Web Producer: Brad Maglinger
TMJ is pain in the joint of the mandible, the one that allows you to open and close your mouth. Few studies exist that really try to pinpoint its cause or the proper way to treat it. Because of that, very few insurance companies are willing to recognize it, leaving numerous patients with nowhere to turn.
David McDermott's problem is noticible to the common ear. A cracking noise coming from his jaw is called TMJ or temporomandibular joint disorder. He has been to several doctors about it, but couldn't afford treatment because both his medical and dental insurance won't cover it.
"I definitely think it's unfair," said McDermott. "Everybody's talking about the rising cost of health care and how we have to pay for certain things and these things aren't even covered and it's just something I think we need to get to the bottom of."
Dentist Daniel Fink sees plenty of patients in David's situation because it's still being debated if TMJ should be categorized as dental, medical or even cosmetic. "It's one of those things that is newly diagnosed within the last 20 years and insurance companies have yet to really quote, recognize it," Dr. Fink said.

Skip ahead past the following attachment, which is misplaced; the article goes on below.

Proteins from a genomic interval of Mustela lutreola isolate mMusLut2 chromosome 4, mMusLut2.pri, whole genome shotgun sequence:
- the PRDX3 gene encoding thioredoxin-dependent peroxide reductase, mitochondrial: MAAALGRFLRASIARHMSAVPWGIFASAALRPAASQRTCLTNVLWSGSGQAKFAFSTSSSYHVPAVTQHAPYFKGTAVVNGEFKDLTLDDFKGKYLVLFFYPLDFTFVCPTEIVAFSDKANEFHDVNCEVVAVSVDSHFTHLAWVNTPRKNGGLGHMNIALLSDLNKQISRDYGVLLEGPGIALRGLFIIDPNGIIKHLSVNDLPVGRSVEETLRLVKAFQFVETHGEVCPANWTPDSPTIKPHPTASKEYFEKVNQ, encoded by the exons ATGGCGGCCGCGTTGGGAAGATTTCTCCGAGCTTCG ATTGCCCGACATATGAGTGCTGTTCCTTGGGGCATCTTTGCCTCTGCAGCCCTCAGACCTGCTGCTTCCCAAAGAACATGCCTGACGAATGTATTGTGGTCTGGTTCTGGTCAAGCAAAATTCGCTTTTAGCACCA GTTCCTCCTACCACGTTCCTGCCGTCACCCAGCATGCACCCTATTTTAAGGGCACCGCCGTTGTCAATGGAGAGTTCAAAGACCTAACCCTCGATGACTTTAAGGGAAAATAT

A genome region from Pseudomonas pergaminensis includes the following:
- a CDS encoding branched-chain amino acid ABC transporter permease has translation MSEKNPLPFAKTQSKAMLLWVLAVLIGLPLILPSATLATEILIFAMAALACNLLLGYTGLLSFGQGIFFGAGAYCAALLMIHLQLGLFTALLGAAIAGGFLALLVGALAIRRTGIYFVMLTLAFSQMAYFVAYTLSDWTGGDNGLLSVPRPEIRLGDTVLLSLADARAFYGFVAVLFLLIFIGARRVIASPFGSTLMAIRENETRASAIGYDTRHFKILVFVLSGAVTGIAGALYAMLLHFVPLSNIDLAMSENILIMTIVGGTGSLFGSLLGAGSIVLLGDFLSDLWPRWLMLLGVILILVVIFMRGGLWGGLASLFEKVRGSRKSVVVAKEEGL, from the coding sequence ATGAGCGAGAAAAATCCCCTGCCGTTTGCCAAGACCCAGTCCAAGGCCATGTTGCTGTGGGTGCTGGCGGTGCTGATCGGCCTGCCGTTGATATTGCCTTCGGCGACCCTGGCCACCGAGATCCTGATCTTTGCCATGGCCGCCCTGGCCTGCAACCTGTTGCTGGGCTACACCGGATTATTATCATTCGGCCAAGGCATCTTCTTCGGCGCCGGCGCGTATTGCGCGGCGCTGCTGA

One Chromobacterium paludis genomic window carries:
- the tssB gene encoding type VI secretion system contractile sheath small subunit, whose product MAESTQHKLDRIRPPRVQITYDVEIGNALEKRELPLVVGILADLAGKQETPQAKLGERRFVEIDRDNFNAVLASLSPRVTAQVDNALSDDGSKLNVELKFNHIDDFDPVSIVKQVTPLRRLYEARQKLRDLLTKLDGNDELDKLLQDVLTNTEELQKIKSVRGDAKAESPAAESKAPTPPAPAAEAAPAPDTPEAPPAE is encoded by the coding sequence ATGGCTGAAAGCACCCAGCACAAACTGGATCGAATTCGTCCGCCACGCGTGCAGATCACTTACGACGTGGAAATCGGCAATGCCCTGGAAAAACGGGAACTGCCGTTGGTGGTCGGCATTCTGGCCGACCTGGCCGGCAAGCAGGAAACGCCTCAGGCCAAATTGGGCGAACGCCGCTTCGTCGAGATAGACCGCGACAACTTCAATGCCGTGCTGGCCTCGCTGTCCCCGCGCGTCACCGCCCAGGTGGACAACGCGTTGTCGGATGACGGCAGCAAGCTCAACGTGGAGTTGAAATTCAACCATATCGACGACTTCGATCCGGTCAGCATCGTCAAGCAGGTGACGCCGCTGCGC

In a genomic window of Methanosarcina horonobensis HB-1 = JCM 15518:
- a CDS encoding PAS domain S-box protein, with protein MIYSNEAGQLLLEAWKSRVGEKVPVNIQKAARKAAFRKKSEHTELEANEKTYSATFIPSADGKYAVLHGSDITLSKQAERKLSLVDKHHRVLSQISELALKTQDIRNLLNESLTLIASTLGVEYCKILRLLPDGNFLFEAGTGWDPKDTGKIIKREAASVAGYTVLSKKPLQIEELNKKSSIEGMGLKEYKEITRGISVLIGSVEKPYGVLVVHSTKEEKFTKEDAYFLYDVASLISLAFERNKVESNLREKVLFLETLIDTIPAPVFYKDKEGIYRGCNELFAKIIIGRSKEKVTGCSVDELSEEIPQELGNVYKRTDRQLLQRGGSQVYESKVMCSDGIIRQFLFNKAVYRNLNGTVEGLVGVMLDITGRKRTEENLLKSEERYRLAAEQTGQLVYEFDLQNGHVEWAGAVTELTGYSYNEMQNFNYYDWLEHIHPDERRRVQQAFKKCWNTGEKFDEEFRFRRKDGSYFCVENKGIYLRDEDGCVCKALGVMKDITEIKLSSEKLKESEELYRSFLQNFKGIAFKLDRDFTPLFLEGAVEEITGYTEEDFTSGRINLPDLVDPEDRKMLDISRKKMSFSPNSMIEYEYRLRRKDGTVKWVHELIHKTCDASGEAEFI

TMJ pain happens when the joint of the mandible becomes displaced, usually from the constant gritting or grinding of the teeth. The pain can spread from the jaw to just about anywhere on the head and then on to the neck and shoulders.
Dr. Fink explained that, "It will travel down your back and it will throw your whole body posture off. You'll get a sore lower back. It will go in your hips. It's just from throwing your whole body language off."
Many TMJ patients get relief in as little as two weeks from a hard plastic mouthguard worn at night. "If we can stop that gritting and grinding habit and get your relief, we're pretty much done except for getting to the cause of it," said Dr. Fink.
And that's still a mystery. Some patients have dental problems or an injury that throws off the way they bite down. Others like David just grind their teeth while they sleep. Whatever the cause, he's just happy to finally be getting impressions made for a mouth guard from a dentist who's agreed to let him work out a payment plan.
After checking with the Indiana State Insurance Commissioner's Office, Newswatch found that TMJ is not something that is required by statute to be covered in Indiana. For that to change, it's going to take action from legislators on the local level. You can write to them and ask them to get involved.
Click here to visit The TMJ Association, Ltd. Web site, which explains all of these issues.